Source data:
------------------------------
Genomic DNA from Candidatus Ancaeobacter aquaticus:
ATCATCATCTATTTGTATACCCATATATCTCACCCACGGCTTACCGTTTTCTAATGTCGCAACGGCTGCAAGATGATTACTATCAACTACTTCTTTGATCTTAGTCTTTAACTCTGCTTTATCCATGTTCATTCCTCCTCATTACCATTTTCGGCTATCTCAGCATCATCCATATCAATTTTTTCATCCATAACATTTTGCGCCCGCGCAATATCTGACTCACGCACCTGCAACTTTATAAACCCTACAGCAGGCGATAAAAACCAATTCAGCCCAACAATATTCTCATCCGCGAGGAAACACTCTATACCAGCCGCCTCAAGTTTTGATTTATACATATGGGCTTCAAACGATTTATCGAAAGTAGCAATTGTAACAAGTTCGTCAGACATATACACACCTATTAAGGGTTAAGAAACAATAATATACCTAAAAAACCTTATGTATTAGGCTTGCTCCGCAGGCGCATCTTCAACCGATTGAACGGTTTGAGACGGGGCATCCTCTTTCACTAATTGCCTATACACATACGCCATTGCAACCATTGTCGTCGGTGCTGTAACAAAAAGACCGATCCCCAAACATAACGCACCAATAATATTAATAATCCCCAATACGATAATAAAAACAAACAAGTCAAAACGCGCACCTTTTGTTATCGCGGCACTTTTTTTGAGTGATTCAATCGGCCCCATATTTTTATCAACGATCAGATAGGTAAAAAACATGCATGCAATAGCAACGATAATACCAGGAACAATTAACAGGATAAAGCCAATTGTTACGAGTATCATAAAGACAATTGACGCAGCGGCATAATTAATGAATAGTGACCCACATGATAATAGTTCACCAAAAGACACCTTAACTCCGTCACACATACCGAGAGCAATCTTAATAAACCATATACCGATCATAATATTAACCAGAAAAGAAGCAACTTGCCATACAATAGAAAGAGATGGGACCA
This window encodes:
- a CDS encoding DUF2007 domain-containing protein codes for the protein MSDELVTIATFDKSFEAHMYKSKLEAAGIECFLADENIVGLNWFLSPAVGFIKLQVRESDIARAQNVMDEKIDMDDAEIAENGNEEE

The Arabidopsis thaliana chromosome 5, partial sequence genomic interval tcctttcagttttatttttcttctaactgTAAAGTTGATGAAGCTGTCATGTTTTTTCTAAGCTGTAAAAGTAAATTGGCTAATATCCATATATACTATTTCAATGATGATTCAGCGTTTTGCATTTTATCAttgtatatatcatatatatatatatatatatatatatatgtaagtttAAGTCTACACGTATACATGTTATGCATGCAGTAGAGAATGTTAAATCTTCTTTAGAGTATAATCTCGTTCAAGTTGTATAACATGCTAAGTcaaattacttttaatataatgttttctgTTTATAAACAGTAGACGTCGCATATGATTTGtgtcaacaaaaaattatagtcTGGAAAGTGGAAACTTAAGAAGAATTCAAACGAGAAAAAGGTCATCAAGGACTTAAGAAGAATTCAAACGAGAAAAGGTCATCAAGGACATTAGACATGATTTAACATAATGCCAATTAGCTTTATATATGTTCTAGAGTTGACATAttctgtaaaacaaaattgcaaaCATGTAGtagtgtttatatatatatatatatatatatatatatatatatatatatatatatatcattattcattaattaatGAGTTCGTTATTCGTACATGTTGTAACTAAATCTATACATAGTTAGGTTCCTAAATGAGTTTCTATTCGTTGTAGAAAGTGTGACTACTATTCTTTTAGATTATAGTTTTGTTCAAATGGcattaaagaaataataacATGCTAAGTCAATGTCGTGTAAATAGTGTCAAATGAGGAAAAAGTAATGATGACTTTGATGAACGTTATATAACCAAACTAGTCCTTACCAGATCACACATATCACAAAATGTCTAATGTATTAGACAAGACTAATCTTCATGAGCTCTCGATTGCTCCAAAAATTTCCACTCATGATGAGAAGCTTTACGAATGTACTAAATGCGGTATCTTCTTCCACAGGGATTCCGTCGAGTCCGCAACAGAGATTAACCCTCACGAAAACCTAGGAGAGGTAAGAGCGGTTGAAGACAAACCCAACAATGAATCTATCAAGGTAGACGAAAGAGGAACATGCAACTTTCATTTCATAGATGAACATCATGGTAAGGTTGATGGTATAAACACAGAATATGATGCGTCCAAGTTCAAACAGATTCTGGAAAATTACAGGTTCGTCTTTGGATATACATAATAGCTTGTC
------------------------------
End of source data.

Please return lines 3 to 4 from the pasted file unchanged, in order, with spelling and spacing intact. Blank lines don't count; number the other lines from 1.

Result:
This window encodes:
- a CDS encoding DUF2007 domain-containing protein codes for the protein MSDELVTIATFDKSFEAHMYKSKLEAAGIECFLADENIVGLNWFLSPAVGFIKLQVRESDIARAQNVMDEKIDMDDAEIAENGNEEE